1386      fonts[i] = CreateFont (font_height, font_width, 0, 0, w, FALSE, u, FALSE, \
      1387                             c, OUT_DEFAULT_PRECIS, \
      1388                             CLIP_DEFAULT_PRECIS, FONT_QUALITY(cfg.font_quality), \
      1389                             FIXED_PITCH | FF_DONTCARE, cfg.font.name)
      1391      f(FONT_NORMAL, cfg.font.charset, fw_dontcare, FALSE);
      1393      SelectObject(hdc, fonts[FONT_NORMAL]);
      1394      GetTextMetrics(hdc, &tm);
      1396      GetObject(fonts[FONT_NORMAL], sizeof(LOGFONT), &lfont);
      1398      if (pick_width == 0 || pick_height == 0) {
      1399            font_height = tm.tmHeight;
      1400            font_width = tm.tmAveCharWidth;
      1401      }
      1477      if (bold_mode == BOLD_FONT) {
      1478      f(FONT_BOLD, cfg.font.charset, fw_bold, FALSE);
      1479      }

For 10 pt Consolas, the values of font_height and font_width were -13 and 0 when CreateFont was called for FONT_NORMAL (via the macro f), but 15 and 7 when it was called for FONT_BOLD (the values are changed on lines 1399,1400). Setting the value of width explicitly does not agree well with the Consolas bold font. If window.c is modified so that lines 1477-1479 are moved to come after line 1391 a much nicer bold Consolas font is obtained (I also tried all the other available fonts (Courier, Bitstream, Lucida etc.) and they were not adversely affected. I have sent this suggestion to the Putty team. Here is a figure showing the difference: Bold-consolas-example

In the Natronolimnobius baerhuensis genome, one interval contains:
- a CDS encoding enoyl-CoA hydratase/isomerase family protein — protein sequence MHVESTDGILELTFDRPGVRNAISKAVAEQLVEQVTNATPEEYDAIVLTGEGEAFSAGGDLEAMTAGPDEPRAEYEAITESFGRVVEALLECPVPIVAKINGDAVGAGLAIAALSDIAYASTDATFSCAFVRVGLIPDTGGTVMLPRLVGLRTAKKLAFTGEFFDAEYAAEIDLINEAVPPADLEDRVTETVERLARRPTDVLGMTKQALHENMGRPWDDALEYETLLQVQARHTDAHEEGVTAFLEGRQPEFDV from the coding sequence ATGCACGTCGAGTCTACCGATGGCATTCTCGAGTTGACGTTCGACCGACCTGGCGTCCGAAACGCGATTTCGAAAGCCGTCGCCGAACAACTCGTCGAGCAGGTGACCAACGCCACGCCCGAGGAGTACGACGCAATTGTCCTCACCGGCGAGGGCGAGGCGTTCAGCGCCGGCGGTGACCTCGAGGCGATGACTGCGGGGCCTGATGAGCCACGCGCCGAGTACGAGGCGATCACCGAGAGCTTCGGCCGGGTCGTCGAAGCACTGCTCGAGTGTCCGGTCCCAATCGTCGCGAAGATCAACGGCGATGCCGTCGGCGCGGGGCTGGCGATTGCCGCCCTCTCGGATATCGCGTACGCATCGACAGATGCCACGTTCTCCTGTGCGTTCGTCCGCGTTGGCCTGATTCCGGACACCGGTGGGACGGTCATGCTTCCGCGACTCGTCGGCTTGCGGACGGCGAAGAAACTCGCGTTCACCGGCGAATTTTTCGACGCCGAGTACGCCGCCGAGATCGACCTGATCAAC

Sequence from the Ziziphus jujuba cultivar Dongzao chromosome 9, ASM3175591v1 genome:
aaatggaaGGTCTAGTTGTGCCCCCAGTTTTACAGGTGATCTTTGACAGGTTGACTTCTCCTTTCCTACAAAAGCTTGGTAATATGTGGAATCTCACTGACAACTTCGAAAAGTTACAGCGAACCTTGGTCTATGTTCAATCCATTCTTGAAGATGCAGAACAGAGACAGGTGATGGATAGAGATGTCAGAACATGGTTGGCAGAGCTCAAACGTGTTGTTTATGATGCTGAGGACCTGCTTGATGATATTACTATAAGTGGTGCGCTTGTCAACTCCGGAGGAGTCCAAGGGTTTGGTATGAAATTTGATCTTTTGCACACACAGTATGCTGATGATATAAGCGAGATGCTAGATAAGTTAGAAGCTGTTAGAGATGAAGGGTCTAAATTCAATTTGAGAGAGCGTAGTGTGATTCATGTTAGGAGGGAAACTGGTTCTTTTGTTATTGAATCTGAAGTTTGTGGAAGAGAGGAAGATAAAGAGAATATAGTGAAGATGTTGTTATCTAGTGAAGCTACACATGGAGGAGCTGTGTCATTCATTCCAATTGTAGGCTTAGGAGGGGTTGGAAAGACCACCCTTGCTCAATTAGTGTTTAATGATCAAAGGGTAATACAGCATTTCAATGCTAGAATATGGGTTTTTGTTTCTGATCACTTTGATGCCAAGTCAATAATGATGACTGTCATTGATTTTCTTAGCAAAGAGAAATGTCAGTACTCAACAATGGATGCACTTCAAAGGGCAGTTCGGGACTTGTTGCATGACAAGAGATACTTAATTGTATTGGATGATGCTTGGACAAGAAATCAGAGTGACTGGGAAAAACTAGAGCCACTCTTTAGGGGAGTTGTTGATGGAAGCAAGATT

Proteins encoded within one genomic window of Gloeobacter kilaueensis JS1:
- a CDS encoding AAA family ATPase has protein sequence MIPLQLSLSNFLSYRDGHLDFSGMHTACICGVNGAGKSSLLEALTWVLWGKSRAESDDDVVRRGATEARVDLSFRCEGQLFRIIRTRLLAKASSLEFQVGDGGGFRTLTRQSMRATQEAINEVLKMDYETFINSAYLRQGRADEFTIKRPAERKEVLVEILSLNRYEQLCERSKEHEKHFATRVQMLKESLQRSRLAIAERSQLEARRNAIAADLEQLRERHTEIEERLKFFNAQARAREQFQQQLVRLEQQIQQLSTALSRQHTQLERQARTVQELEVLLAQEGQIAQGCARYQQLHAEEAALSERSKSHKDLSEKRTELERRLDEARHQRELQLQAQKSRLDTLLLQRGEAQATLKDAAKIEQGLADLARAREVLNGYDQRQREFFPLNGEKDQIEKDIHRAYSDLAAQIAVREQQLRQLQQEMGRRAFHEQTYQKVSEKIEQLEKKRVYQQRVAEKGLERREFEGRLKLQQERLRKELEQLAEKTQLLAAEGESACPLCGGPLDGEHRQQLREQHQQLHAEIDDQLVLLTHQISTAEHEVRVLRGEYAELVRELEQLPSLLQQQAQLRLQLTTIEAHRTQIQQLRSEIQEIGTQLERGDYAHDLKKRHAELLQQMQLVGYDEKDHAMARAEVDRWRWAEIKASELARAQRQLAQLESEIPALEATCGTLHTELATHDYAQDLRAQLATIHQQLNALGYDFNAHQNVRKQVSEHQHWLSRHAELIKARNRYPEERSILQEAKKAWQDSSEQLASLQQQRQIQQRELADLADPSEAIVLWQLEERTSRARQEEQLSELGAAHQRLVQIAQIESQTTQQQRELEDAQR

ADDED ON JANUARY 16, 2011: The "bug" is still present, and the fix still works. Now the line-numbers in window.c are that lines 1510-1512 should be moved to come after line 1417. Kristjan.

ADDED ON JAN. 13, 2012: The bug is still in version 0.62 of putty (released on Dec. 10, 2011). The linenumbers to move are now 1532-1534 to come after 1439. For completeness here are the steps I carried out in cygwin:

$ svn co svn://svn.tartarus.org/sgt/putty2
$ cd putty
$ perl mkfiles.pl
$ cd windows
$ --- edit window.c and move the 3 lines---